More reviews and updates for Molioleava books can be found on My “Molioleava Books” Facebook Page. Much alofas! 




I value our humble traditions and practices, however, some of our prominent customs are slowly gliding into extinction. A fa’alavelave, or a special family function,will always be a part of us. There are different types of fa’alavelave in a Samoan family. From funeral, title ceremonies, family reunions, discussions and so forth..you name it. There’s  quite too many to mention.


We will all eventually leave this temporary realm someday. We are loyal to our roots and extended bloodlines. Aside from taking care of our very own, we render and contribute everything into fa’alavelave more than how other countries honor a loved one’s passing. Helping a family member is a wonderful thing. However, we may have taken it far from the norms originally practiced by our ancestors.The coconut which was always used, is now nearly an extinct tradition.

If you ask a Samoan what their definition of fa’alavelave is, be prepared for the answer. To some, it’s the “F” word.

If you look at our world, big countries are suffering from economic crises. Fiscal funds may now or someday not cover portals awaiting assistance to fund salaries and paychecks. Some of us are more eager to consider reputation, thoughts of others and pride more than other consequences. As Lani Young mentioned in one of her Blogs about Faalavelave’s, Food and Fuss (here),”A lot of what we do at a funeral has nothing to do with grief, sympathy and mourning. It’s all about WHAT WILL PEOPLE THINK?!

There’s distress in oil rigging, financial disasters and the lack of expansion in big countries we harbor upon. That can affect us. That and the unemployment crises of course. The cost and living among us, is inflated by population and the incline of health problems lacking cure also. Funding for research is becoming harder for scientists than it normally did. Interest groups aren’t campaigning harder than they used to; laws are becoming harder for scientists to develop answers. Hospitals are auctioning generic supplies and equipments to meet the needs of patients, while battling funds. The Lyndon B. Johnson Hospital in American Samoa is still in an interrogatory era with hopes for change soon. Financial crises will soon expend us a slim-to-none funding, which plays a huge role in the provisions for our many fa’alavelave’s.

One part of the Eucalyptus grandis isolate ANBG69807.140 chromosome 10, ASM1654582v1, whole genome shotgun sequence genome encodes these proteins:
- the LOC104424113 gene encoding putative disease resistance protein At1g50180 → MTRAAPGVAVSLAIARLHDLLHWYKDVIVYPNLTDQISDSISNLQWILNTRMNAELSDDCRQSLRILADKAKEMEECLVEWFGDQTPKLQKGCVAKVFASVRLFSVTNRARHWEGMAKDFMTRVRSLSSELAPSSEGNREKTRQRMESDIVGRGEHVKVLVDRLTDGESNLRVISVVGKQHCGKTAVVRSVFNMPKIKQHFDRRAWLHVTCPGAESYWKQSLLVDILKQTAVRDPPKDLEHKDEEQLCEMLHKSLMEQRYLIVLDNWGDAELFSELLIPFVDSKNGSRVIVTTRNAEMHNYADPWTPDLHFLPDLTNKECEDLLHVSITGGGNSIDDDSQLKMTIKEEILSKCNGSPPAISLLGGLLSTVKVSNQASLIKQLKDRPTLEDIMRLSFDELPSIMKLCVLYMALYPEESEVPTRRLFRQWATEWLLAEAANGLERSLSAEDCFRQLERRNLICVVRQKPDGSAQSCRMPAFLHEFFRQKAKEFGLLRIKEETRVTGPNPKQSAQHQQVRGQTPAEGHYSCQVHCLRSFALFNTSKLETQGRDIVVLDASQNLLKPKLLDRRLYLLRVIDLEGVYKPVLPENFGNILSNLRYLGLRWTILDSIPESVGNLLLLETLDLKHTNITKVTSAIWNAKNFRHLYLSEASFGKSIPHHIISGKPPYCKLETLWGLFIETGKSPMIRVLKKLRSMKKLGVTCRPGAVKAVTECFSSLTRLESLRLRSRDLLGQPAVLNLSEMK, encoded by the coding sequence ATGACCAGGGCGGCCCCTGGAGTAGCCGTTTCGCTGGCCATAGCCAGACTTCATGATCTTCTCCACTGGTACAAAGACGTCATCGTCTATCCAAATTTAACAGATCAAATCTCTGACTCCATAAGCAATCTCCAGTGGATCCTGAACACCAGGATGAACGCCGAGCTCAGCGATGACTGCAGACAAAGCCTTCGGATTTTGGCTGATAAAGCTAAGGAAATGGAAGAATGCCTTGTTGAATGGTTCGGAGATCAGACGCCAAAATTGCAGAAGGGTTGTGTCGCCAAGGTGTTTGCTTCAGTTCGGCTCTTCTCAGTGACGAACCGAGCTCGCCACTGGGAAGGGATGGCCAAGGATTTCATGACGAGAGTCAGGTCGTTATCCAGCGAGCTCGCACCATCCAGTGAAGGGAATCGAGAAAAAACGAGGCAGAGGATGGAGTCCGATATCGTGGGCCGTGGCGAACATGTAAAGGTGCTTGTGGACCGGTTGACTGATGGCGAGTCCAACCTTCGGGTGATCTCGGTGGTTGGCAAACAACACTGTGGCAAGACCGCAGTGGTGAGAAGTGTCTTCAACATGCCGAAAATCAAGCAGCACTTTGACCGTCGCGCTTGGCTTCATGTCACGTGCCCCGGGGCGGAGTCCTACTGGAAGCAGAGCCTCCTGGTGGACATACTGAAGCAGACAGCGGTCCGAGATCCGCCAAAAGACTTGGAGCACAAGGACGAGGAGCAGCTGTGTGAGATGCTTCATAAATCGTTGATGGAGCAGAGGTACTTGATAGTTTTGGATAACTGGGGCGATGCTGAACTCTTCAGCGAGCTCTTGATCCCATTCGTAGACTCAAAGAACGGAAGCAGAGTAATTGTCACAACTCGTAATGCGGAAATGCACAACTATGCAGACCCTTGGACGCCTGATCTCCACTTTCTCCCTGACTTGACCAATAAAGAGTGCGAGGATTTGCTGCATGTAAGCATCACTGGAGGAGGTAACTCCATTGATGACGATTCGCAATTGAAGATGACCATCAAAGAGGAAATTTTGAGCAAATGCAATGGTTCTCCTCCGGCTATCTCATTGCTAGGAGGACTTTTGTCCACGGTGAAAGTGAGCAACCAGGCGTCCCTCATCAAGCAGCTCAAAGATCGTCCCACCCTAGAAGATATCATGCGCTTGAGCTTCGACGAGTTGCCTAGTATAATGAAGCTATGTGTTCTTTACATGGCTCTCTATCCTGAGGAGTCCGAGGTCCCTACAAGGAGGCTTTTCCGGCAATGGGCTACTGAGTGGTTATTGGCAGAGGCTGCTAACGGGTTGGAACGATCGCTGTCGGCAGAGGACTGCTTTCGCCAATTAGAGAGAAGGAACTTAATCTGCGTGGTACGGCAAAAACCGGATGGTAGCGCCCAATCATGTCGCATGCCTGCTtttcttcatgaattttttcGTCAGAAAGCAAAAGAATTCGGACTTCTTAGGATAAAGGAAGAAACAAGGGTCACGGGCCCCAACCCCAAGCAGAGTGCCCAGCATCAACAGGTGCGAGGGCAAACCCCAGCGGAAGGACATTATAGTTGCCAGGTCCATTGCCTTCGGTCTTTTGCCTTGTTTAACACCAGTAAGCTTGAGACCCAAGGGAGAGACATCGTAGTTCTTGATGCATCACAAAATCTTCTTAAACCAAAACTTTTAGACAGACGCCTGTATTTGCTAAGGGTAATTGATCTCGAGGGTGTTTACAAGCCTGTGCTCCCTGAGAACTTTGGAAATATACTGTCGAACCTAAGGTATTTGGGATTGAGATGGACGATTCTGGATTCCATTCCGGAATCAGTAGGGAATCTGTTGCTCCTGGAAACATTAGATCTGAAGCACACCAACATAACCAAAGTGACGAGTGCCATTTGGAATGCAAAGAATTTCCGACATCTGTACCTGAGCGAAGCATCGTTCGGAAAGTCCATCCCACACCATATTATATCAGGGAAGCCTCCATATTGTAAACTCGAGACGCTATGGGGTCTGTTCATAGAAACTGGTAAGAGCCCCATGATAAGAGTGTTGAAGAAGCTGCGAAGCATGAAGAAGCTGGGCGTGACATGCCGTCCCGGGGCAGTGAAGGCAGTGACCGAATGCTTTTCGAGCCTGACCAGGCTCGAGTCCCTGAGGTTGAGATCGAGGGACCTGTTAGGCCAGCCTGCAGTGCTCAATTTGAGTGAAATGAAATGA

Fa’alavelave’ has slowed down possibilities and positive outcomes for change. I am sorry to break it to you, but this is true. As a Samoan proverb states: “E fofo e le alamea le alamea.” It means, our own solutions comes from us alone once we choose to consider “solution” by taking the steps to resolving financial splurge, family bind and decline in our islands. For example, let’s save money for a college fund for our kids…how about purchasing more dish wares , because apparently some “aiga basket” walked off with the brand new dozen purchased before the fa’alavelave..Here are some steps to help …THERE!! (Do skip Step 1 please, ANZ is still struggling to answer for the doubled ATM fees in American Samoa and Bank of Hawaii left American Samoa, well not really, sooner, but not soon, its ATMs are still functioning though.)

Essentially, my main concern is about the days after a fa’alavelave, when our children has nothing to eat for a month after rendering all into a fa’alavelave. Where are we going to get this money from with the outpour of financial troubles arising in our economy today? Monies collected, on the other hand, are used to purchase the fine 2 Liter sodas for a suata’i or 80 yard of satin materials and so forth.

Our society will increasingly splurge and lose the indigenous practices because of pride that will not benefit us and our families. We can change anything we choose to change as long as we remember the important factors and consider traditional practices our ancestors fathomed over the years when it came to fa’alavelave’s, or in other words, the Samoan”F” word.